Thursday, 24 June 2021

Longfellow and short fellows as children bring epic poem to glorious life

Longfellow and short fellows as children bring epic poem to glorious life

Hiawatha | White Pond Farm, Stonor | Wednesday, July 19

THERE must have been a positive creative vibe around the Stonor Valley last week.

First, Giffords Circus entertained astounded audiences for a few performances in Stonor Park, swiftly followed by the Acorn Music Theatre Company’s production of Hiawatha, adapted from Longfellow’s epic poem by Michael Bogdanov — an equally spellbinding event.

By kind invitation of the Stracey family of White Pond Farm, Stonor, Hiawatha was staged in a teepee in a field — a brilliant idea as the audience was immediately transported to times of long ago, to the ways of Hiawatha and the tribes of North American Indians.

Imagine the effect of a Red Indian tribal chief in full feather headdress followed by his tribe heading straight across the field towards you accompanied by loud drumming and into the the claustrophobic space of the teepee. Up close and personal or what?

And that was how this production continued — the young cast did not let up the tension for one moment. The audience, seated on straw bales and cushions on the grass, could not fail to be completely involved with the action.

The cast took us through the early life of Hiawatha cleverly portrayed by using actors small, medium and larger (Lottie Bradley, Oliver Clark, Connor Brown) up to his wooing of Minnehaha (Isabella Alexandrou/Evie Amos).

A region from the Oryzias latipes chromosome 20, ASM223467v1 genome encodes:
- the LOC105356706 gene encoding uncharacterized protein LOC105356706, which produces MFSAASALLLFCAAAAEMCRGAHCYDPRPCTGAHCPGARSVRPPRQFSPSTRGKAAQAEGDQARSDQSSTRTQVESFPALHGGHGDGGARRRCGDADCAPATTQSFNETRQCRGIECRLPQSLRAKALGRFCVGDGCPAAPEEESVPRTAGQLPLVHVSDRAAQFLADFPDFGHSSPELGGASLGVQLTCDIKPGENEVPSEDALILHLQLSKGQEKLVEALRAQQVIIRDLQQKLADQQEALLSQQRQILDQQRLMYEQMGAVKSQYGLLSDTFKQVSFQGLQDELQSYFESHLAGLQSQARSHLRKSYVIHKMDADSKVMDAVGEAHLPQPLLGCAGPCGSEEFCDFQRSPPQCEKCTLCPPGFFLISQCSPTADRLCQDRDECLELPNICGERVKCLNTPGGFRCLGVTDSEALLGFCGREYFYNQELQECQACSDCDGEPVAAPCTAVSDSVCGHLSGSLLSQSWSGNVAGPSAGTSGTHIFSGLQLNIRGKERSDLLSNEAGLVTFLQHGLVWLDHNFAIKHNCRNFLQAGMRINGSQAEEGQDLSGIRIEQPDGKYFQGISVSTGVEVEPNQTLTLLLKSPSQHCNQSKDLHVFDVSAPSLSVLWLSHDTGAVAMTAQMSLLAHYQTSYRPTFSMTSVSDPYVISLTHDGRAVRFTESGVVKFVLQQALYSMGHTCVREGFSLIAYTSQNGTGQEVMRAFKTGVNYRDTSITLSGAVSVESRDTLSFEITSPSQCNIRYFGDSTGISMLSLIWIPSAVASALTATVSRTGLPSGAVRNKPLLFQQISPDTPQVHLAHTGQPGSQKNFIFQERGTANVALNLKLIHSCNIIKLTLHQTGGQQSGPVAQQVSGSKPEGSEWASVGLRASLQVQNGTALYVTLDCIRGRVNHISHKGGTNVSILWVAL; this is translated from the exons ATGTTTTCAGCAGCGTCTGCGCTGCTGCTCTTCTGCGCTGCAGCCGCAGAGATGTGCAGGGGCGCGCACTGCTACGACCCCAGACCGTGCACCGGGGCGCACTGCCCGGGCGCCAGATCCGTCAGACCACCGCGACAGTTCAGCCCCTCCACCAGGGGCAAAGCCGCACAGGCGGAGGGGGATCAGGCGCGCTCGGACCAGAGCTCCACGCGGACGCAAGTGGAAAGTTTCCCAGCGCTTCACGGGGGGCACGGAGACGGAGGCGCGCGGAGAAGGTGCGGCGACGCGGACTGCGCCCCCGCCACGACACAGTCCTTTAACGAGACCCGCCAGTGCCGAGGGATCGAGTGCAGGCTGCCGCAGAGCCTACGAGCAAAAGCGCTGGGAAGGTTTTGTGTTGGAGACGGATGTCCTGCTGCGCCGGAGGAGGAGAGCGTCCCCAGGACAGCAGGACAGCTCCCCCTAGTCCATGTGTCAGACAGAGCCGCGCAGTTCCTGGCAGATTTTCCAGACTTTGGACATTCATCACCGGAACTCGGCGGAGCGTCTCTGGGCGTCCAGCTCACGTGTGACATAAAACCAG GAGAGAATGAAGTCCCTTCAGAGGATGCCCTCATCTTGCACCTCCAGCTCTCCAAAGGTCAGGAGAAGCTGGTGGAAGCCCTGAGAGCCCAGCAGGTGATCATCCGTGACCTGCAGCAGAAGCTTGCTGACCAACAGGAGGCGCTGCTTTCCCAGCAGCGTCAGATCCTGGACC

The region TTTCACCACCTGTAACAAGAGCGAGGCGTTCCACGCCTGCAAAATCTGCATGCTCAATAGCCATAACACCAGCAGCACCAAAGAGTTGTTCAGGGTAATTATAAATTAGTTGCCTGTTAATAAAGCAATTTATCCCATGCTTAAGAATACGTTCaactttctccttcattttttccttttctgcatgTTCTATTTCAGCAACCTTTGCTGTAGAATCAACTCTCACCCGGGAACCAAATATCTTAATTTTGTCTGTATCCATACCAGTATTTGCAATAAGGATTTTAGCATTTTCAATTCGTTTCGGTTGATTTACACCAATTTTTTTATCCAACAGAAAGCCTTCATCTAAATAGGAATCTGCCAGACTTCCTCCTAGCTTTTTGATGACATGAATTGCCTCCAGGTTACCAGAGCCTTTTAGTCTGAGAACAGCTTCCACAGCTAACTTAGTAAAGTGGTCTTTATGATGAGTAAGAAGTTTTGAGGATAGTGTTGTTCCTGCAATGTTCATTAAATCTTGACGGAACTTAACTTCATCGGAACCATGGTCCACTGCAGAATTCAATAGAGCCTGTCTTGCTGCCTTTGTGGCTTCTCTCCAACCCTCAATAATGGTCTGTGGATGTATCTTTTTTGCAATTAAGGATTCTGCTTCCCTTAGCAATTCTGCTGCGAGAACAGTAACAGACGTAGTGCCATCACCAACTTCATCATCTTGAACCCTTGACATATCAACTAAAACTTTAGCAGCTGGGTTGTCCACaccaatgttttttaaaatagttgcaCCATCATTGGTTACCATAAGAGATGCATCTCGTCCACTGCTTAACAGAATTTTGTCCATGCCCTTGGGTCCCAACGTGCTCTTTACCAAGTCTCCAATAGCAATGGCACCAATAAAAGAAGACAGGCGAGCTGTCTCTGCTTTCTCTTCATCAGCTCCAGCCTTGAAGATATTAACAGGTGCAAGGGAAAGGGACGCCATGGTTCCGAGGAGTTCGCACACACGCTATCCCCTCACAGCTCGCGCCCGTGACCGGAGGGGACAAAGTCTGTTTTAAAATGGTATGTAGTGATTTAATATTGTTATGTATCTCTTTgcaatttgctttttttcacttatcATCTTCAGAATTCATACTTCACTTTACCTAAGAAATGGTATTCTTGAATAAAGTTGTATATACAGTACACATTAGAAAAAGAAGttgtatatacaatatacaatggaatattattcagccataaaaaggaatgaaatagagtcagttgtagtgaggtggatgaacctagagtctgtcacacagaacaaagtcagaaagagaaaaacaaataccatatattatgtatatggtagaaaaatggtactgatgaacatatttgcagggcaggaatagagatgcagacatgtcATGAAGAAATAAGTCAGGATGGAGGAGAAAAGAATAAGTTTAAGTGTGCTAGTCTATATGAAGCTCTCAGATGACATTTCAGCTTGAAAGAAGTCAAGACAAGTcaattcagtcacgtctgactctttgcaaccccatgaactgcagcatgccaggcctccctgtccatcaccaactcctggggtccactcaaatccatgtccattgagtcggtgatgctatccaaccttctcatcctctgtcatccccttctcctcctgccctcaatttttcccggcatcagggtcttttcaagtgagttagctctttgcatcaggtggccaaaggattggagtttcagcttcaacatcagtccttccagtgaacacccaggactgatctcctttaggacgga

The peace pipe scene gave us some insight into the tribal squabbles and politics of the day, while the scary West Wind Mudjekeewis left us in no doubt as to the tribal beliefs of the time and their fear of their gods of nature.

Mudjekeewis (Sam Beaumont with Robin Nice as a fearsome bear), swirling in swathes of white muslin representing the power of the wind, convinced us that he was a force to be reckoned with.

And so it turned out, as he fathered Hiawatha with the seductive Wenonah (Sophie Print) leading to big father-son trouble later in Hiawatha’s life and a brilliantly staged and choreographed fight between them. Such is one’s coming of age, it seemed — along with Hiawatha falling in love with Minnehaha. Their wooing and love-making made very clear the passion of their relationship. Even old Nokomis (Emma Dodd) grows to love Minnehaha.

The wedding feast of Hiawatha and his Minnehaha was a joy — much feasting and merriment, more than ably helped along by the talented Acorn musicians, who played very effectively throughout.

Another piece of notable staging was the burial ceremony of Minnehaha — yes, his beloved dies — cleverly lit to be sad and sombre, and staged to have her lifted on a bier of stakes and carried to her resting place.

There was so much imaginative use of limited props — to create a birch canoe, the burial bier and more — and the choreography was clever too. The cast truly gave us the sense that Hiawatha’s canoe was streaking through the water and that battles were fiercely fought.

In this they were aided throughout by Anya Fox’s subtle lighting design.

Hiawatha was truly an ensemble piece and it would be invidious to shine a spotlight on any one performer.

The success of every Acorn production owes much to their talented artistic director, Gail Rosier, and her team — especially the talented young director of this Hiawatha, Rachel Wojcicki.

With its strong history of superbly imaginative productions, Acorn never fails to impress. Watch out for their next production — they can be found online at

Bridget Fraser

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